Tax season in the US and Canada has always been popular among cybercriminals. After all, it’s one of the few reliable times in a year that a lot of money gets thrown around online, due to the convenience of filing (and) paying taxes over the Internet. As such, we make it a point to look out for threats specifically targeting taxpayers before, during and after tax season and every year, we invariably find a lot of them.
This year was no different, with the threats we spotted ranging from a Silverlight vulnerability exploit to UPATRE malware spam campaigns. We also found the usual spam and phishing threats that came out at the last minute, even after the deadline has passed.
Silverlight Vulnerability Exploit
This Silverlight exploit, as its name suggests, exploits the (MS13-022) Vulnerability in Silverlight Could Allow Remote Code Execution (2814124) vulnerability to run malicious code on a system through a specially-crafted app. It should be noted that the said vulnerability is over a year old now. This exploit was found to be the end result of a series of URL redirections, stemming from a website that promised to teach the user how to avoid paying income tax in Canada.
Upon analysis, we found this particular malware (detected as TROJ_SHESDE.E), which uses the exploit, to be quite similar to the one we reported on last November. We also discovered that with this exploit, it sought to redirect users to malicious URLs, whereupon malware may have potentially been planted for automatic download upon the victim’s system. At around this time, we also spotted another malware that also exploited Silverlight in the same fashion, and we detected this as JS_SHESDE.E.
Tax-themed Spam Campaigns
The UPATRE malware spam campaign that we detected this tax season was no different from those we’ve discovered previously, besides the main body of its text urging its readers to open its malicious attachment in order to file their taxes.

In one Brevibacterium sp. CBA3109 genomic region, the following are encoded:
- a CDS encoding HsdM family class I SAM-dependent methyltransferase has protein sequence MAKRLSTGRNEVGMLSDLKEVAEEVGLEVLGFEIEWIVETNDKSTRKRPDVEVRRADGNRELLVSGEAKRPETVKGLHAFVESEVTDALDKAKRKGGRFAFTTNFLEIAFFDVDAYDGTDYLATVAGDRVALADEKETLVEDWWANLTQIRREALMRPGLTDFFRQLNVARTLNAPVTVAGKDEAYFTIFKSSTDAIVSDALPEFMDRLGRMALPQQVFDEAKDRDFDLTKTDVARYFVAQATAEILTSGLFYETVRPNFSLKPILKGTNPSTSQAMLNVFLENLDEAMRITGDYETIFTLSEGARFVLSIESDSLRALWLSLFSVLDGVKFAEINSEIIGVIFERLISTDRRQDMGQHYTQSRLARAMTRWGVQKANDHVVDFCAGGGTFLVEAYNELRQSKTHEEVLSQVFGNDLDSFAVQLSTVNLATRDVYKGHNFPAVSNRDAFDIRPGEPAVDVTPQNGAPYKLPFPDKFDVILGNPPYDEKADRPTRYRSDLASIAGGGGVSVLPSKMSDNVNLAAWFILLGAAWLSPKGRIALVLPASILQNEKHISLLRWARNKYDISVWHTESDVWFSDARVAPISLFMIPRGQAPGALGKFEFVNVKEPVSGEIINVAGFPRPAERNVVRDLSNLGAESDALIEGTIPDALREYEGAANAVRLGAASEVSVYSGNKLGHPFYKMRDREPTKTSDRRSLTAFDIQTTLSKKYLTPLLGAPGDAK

Figure 1. Tax-related spam with TROJ_UPATRE attachment
The malicious attachment itself, detected as TROJ_UPATRE.YQU, connects to malicious URLs to download an encrypted version of a ZBOT variant (TSPY_ZBOT.YQU). As TSPY_ZBOT.YQU starts its info-stealing routines, it also drops a RTKT_NECURS variant, depending on whether the affected system is a 32-bit or 64-bit environment. Whichever variant it drops, the outcome is the same—it disables the AV products installed in the system as well as protect the dropped ZBOT variant from detection and removal.
Besides this, we also spotted similar spammed mail, also sporting a UPATRE variant, at around the tail end of the tax season—specifically around April 15, which was of course the deadline for all tax filing. And even after this, we still saw tax-related spam and phishing scams—most likely a ploy of cybercriminals to take advantage of those in a rush to beat the deadline.
Seasonal threats will always be around, but thankfully it’s easy to avoid becoming a victim to them. It’s a good idea to keep all the software in your system updated and patched to their most recent versions. Spammed mails, no matter the subject or content, should always be deleted without being opened if the sender is unfamiliar or suspiciously different than accustomed to.
Trend Micro customers are protected from these threats, as they have all been blocked upon detection.
With additional analysis from Alvin Nieto, Ardin Maglalang, Joseph C Chen, Lala Manly, Maersk Menrige and Mark Tang
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